Simply food


When I first wrote about shakshuka in the spring of 2013, almost no one knew what it was, let alone the name, but now there are plenty of spots in Toronto which serve this hearty Middle Eastern eggs and tomato dish.


Shakshuka garnished with chopped basil and sprinkled with paprika, sides of bangers and fresh baguette

This was fare I’d eaten for years without knowing its name. I’d first had it in Benghazi, Libya, where my family languished in the late 50s. Not surprisingly, that’s where it originated. Libyan Jews took the dish with them to Israel, where it has become a popular breakfast meal. Shakshuka comes from the Arabic, meaning haphazard. Yemen and Tunisia also lay claim to its origination, but I like Libya’s claim better. After all, they don’t have much else going for them.


Israel’s Dr. Shakshuka stirs in the egg white without breaking the yolks

Wherever you eat this, you will be offered variations. Even in Toronto, where I’ve tried shakshuka at restaurants such as Edward Levesque’s Kitchen, sadly now closed, to Fat Pasha, closer to home on the Dupont Street Strip. Aroma, an espresso chain from Israel, opened here in 2007 and has expanded to more than three dozen outlets. I’m not a fan of their version, which is topped with fried eggs.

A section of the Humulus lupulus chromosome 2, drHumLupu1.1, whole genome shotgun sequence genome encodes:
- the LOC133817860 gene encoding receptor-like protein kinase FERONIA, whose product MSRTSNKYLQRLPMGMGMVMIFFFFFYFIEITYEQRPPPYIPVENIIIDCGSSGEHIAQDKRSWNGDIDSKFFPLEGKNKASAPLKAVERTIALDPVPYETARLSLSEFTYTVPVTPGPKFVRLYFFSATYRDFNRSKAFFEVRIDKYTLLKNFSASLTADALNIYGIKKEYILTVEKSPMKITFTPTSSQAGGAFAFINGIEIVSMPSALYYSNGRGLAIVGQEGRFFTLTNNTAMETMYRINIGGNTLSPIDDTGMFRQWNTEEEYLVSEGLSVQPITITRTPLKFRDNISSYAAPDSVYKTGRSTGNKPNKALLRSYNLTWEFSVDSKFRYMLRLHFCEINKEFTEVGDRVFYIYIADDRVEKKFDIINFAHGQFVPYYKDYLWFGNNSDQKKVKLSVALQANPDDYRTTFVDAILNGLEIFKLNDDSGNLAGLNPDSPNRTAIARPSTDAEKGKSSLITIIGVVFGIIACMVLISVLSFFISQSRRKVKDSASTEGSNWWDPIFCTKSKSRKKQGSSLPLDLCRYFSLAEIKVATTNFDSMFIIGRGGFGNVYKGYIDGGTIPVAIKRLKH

More recently, another Israeli chain has opened as Café Landwer, with a suburban location complemented by a new downtown location and two more to open soon.  Their halloumi shakshuka is one of several varieties available, with the eggs baked in a tomato sauce studded with big hunks of cheese and spinach. I lean toward the version served with merguez sausages.

It’s also served in many varieties at Dr. Shakshuka, a quirky restaurant in old Tel-Aviv, which offers Kosher Libyan fare. The good doctor adds paprika and stirs the egg white into the tomatoes, without breaking the yolk.


Chef Ottolenghi serves shakshuka with a coriander (cilantro) garnish in his London restos

Further validation can be found in Yotam Ottolenghi‘s cookbook, Jerusalem. Ottolenghi is the London-based chef, Israeli-born to an Italian father, and a go-to favourite of mine for vegetarian recipes. When in London, I enjoy dining at one of his six restaurants, since visiting his first in Notting Hill, my old stamping grounds, more than 20 years ago. Chef Ottolenghi swears by coriander (cilantro), although I prefer basil, ever since I tried Chef Levesque’s version. Now, in England as in Toronto, shakshuka has become ubiquitous.

Every chef and every regional variation suggests different vegetables and spices, but all start with ripe tomatoes. If tomatoes are out of season and watery, then by all means use canned. Then it’s up to you if you add green, red, orange or yellow peppers; paprika, cayenne or Tabasco; onions, or garlic or both; basil, spinach or the Tunisian variation of zucchini (courgettes); and garnish with coriander, basil, parsley, paprika, cayenne or a combination of some or all.

Sausages are often presented alongside, although in Kosher and Muslim countries they are likely to be merguez, spicy lamb sausage. As a Brit, I favour pork bangers, but it is really your choice.